Remember back in 2011 when Mitt Romney challenged Rick Perry to a $10,000 bet (on his health care record) in a presidential primary debate? Well, if tossing around $10,000 makes you look a bit out of touch, Warren Buffett is in another stratosphere.
In 2007, the “Oracle from Omaha” bet a New York hedge fund $1 million that his simple, low-cost investing strategy would outperform the hedge fund industry over 10 years.
And he won.
He’s a Nebraska-based investor with a famously frugal lifestyle and a net worth in the billions.
He’s also well known for his accessible investing advice: Buffett believes most money-management companies can’t outperform the market by picking stocks. And even if they do, the high fees will wipe out any extra returns. That’s why he tells non-pro investors to buy passively run index funds, low-fee funds that track a market index.
In the bet, Buffett picked a Vanguard fund that tracks the S&P 500, while Protégé Partners, a firm that puts clients’ money into funds made up of hedge funds, took the other side of the bet with five of its funds.
For decades, investors with millions to invest—from the very wealthy to pension fund managers—have been dabbling in hedge funds, hoping that the high-paid talent and secretive strategies will deliver outsized returns, even during downturns. The term “hedge fund” comes from the idea of hedging against the risk of losing money, or using investment strategies that can make money in any economic environment.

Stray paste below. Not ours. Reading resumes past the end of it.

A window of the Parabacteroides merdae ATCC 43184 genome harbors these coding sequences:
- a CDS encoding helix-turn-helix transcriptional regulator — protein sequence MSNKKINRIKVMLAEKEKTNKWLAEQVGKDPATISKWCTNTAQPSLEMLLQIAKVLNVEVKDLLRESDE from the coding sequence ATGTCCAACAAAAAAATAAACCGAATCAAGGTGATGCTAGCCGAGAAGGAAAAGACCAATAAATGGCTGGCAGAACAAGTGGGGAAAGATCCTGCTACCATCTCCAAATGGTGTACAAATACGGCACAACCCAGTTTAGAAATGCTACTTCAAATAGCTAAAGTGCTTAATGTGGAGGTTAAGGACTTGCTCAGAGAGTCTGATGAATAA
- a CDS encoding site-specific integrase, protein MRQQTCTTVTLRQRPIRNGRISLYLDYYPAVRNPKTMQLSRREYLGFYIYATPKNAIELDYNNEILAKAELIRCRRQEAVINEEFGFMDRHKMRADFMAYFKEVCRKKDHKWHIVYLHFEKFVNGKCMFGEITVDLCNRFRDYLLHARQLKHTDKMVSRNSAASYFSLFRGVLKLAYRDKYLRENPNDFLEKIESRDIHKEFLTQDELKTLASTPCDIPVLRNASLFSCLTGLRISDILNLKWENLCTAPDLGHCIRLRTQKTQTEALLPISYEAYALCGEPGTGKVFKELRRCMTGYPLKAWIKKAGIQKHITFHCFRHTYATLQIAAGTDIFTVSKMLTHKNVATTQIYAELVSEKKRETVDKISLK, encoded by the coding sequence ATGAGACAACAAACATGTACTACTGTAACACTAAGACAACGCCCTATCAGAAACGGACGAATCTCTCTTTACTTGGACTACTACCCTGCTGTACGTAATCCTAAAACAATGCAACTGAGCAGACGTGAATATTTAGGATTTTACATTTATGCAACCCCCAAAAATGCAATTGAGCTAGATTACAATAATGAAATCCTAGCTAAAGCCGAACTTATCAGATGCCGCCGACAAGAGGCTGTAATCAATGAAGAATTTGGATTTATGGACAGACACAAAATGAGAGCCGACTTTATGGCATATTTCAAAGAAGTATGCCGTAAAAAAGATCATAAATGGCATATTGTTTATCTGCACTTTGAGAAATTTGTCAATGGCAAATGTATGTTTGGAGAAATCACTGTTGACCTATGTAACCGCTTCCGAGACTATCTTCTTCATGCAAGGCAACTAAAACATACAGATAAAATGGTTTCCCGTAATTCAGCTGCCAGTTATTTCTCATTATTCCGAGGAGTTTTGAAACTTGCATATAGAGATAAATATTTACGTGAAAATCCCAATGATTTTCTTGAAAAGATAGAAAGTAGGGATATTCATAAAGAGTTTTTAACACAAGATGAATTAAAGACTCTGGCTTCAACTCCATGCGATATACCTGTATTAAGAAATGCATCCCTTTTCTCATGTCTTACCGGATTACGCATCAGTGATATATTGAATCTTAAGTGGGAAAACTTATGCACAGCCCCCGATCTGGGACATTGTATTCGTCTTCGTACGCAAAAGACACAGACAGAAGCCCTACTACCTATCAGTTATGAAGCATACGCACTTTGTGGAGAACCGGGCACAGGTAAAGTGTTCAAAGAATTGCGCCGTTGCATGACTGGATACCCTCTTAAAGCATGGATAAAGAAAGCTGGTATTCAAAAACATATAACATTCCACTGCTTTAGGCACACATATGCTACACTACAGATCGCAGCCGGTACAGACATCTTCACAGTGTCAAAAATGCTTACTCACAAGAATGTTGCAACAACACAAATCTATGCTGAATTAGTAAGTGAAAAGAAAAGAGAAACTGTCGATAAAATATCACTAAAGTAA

Today, how hedge funds get paid is as much of what defines them as their investing strategies. Hedge funds take an automatic fee—usually 2 percent of the money under management—and a portion of any profits (typically, 20 percent). Those fees are astronomical compared to Buffett’s index fund’s .05 percent expense ratio. So the hedge fund’s performance had to be very, very good to compensate.
Big time. Although it wasn't technically supposed to end until December 31, 2017, Protégé Partners' co-founder Ted Seides has conceded. Why so early? Because as of the end of 2016, Seides' five funds had only gained 2.2 percent a year since 2008, for a total of $220,000, compared to S&P 500 gains of 7.1 percent, or a total of $854,000.
The writing was already on the wall last year, when Buffett announced the index fund was beating the hedge funds by nearly 44 percentage points. And that was over a period that included a major financial crisis, which could be expected to favor the hedge fund. Protégé did lose less in the crisis (24 vs. Buffett’s 37 percent), and it took Buffett’s investment four years to make up the ground and pull ahead. But the index fund still came out on top.
Well, Buffett’s not giving us a piece of his winnings or anything; it’s going to charity. But his bet does underscore a powerful investing lesson we can all benefit from: You might get lucky every once in a while trying to time the market, but over time, it often doesn’t even work for the pros.
What works? As Buffett himself would tell you, investing in a mix of low-cost funds with the aim of building wealth over time—and patience.
This post was updated on September 18, 2017.